US President Barack Obama has delivered his inaugural address launching a second term in the White House with a call for national unity.
Mr Obama, 51, repeated the oath of office before a cheering crowd of hundreds of thousands at the Capitol building in Washington on Monday.
He was formally sworn in at the White House on Sunday but repeated the oath - led by Supreme Court Chief Justice John Roberts - at the public inauguration.
The 44th president of the United States laid his hands on two Bibles; one that belonged to president Abraham Lincoln and another to civil rights leader Martin Luther King.
As he stepped onto the podium at the Capitol building before the oath, the crowd chanted "Obama, Obama" and waved US flags.
In his address, Mr Obama urged Americans to reject political absolutism and partisan rancour.
"We cannot mistake absolutism for principle, or substitute spectacle for politics, or treat name-calling as reasoned debate," he said.
The president said the United States must make hard choices to reduce cost of health care and the size of its deficit.
"But we reject the belief that America must choose between caring for the generation that built this country and investing in the generation that will build its future," he said.
Mr Obama said America's prosperity must rest upon the broad shoulders of a rising middle class.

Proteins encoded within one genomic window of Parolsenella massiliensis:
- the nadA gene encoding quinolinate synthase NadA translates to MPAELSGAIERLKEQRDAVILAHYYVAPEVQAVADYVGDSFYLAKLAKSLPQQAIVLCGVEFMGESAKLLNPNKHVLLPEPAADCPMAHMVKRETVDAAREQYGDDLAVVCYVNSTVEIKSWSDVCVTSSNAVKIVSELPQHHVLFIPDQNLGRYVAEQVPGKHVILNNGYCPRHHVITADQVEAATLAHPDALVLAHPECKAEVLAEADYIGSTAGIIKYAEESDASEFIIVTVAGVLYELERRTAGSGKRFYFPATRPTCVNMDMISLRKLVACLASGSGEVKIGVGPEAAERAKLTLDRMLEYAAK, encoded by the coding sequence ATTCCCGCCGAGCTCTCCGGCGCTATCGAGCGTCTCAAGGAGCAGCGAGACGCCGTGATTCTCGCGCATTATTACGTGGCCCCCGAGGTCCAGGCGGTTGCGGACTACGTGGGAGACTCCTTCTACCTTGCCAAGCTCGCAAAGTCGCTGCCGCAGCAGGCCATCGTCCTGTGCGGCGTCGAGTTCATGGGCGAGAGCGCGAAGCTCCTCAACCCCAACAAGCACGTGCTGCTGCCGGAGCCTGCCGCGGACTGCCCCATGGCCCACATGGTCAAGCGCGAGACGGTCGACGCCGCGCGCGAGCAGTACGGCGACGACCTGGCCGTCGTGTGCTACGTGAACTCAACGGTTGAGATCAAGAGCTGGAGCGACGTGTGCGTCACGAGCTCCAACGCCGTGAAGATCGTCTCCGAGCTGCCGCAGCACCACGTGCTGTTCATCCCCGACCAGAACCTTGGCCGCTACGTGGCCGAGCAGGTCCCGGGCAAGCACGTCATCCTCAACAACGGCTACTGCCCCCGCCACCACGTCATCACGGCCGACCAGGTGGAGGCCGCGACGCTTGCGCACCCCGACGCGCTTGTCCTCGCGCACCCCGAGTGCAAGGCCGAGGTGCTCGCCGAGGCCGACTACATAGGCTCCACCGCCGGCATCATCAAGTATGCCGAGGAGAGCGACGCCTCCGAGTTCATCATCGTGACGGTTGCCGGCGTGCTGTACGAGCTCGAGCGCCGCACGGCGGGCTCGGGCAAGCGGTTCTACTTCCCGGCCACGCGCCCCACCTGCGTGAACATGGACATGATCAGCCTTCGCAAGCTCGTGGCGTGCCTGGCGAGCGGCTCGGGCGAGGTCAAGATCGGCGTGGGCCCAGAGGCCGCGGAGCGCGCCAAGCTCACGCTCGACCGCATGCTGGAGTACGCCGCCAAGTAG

"We must harness new ideas and technology to remake our government, revamp our tax code, reform our schools, and empower our citizens with the skills they need to work hard or learn more, reach higher.
"But while the means will change, our purpose endures. A nation that rewards the effort and determination of every single American; that is what this moment requires."
Outlining his ambitions for a second term, the president said he would support democracy from "Asia to Africa, from the Americas to the Middle East".
He vowed the US would respond to the threat of climate change, "knowing that the failure to do so would betray our children and future generations."
Mr Obama said the people's guiding star remains that all are created equal.
"For our journey is not complete until our wives, our mothers, and daughters can earn a living equal to their efforts.
"Our journey is not complete until our gay brothers and sisters are treated like anyone else under the law," he said, and that all children know that they are cared for.
The president's private swearing in on Sunday was necessary to fulfil the constitutional mandate that every presidential term begin at noon on 20 January.
Dating back to 1821, if the date fell on a Sunday, public celebrations have been postponed to another day.